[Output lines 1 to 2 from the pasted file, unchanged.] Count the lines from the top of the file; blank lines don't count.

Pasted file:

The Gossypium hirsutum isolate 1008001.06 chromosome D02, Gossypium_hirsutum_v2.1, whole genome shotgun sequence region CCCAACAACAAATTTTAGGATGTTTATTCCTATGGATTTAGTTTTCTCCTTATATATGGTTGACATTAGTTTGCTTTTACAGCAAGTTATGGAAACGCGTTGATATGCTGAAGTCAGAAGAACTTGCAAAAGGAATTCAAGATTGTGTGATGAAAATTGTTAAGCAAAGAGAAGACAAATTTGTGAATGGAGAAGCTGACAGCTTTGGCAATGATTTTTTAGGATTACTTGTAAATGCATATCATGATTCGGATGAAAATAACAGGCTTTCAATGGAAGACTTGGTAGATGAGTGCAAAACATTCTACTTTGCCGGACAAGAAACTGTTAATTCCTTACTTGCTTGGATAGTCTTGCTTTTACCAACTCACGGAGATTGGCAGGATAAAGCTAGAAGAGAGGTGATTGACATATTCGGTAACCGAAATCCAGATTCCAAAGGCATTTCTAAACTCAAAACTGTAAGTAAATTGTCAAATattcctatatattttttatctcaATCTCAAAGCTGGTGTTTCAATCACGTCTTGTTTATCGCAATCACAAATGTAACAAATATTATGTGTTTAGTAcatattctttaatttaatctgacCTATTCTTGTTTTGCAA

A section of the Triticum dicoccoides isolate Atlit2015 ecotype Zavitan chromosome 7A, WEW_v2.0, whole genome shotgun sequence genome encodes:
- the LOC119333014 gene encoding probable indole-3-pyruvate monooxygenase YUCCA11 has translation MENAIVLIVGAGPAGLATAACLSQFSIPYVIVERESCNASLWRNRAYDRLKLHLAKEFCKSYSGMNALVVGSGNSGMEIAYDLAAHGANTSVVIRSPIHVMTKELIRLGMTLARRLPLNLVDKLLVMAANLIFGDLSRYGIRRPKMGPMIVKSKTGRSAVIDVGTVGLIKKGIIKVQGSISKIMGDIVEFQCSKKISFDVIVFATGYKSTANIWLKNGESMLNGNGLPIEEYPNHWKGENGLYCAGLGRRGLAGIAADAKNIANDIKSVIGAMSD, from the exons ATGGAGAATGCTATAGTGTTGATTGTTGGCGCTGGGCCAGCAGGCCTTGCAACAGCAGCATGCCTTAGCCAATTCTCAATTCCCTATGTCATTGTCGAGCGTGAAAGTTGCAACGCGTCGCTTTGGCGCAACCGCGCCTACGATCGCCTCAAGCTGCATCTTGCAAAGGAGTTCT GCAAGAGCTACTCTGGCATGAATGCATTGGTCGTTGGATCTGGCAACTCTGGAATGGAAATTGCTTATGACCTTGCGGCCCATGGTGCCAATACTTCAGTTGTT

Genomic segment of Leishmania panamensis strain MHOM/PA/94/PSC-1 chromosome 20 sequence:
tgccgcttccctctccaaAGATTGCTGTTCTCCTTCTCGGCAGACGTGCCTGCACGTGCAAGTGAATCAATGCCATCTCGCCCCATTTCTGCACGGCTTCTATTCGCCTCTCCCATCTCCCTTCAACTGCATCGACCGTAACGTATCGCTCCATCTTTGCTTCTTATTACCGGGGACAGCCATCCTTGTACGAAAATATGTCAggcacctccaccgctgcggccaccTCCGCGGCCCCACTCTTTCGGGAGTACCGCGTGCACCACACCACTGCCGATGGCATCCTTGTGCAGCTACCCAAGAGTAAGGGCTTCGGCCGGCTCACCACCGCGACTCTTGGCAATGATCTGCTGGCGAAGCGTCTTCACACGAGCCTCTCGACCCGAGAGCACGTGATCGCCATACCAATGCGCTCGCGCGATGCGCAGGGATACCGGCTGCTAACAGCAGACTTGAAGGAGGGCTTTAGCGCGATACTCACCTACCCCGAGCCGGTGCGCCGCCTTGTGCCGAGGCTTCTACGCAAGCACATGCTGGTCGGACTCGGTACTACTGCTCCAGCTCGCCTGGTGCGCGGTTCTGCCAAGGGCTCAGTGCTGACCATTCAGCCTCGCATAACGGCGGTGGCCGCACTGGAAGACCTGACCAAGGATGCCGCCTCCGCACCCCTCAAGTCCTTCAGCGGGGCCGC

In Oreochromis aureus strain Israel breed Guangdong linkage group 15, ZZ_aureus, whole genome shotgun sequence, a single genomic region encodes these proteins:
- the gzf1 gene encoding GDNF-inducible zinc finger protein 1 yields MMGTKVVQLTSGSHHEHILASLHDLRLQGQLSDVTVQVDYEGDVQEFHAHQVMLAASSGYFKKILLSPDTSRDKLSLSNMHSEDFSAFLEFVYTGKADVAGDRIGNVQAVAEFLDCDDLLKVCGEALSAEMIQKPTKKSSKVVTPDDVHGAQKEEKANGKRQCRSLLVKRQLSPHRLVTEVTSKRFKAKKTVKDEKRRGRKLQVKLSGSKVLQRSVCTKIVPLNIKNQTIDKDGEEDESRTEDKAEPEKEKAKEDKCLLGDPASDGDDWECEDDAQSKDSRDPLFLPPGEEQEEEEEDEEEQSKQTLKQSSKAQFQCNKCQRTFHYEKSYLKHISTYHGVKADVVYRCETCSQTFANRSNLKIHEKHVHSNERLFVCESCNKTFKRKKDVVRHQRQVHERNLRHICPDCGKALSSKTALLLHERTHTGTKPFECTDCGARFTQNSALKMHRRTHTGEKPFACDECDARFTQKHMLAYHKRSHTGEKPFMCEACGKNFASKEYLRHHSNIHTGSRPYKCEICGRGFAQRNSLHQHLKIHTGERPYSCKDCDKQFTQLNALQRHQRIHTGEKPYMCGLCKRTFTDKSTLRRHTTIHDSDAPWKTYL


The Gossypium hirsutum isolate 1008001.06 chromosome D02, Gossypium_hirsutum_v2.1, whole genome shotgun sequence region CCCAACAACAAATTTTAGGATGTTTATTCCTATGGATTTAGTTTTCTCCTTATATATGGTTGACATTAGTTTGCTTTTACAGCAAGTTATGGAAACGCGTTGATATGCTGAAGTCAGAAGAACTTGCAAAAGGAATTCAAGATTGTGTGATGAAAATTGTTAAGCAAAGAGAAGACAAATTTGTGAATGGAGAAGCTGACAGCTTTGGCAATGATTTTTTAGGATTACTTGTAAATGCATATCATGATTCGGATGAAAATAACAGGCTTTCAATGGAAGACTTGGTAGATGAGTGCAAAACATTCTACTTTGCCGGACAAGAAACTGTTAATTCCTTACTTGCTTGGATAGTCTTGCTTTTACCAACTCACGGAGATTGGCAGGATAAAGCTAGAAGAGAGGTGATTGACATATTCGGTAACCGAAATCCAGATTCCAAAGGCATTTCTAAACTCAAAACTGTAAGTAAATTGTCAAATattcctatatattttttatctcaATCTCAAAGCTGGTGTTTCAATCACGTCTTGTTTATCGCAATCACAAATGTAACAAATATTATGTGTTTAGTAcatattctttaatttaatctgacCTATTCTTGTTTTGCAA

A section of the Triticum dicoccoides isolate Atlit2015 ecotype Zavitan chromosome 7A, WEW_v2.0, whole genome shotgun sequence genome encodes: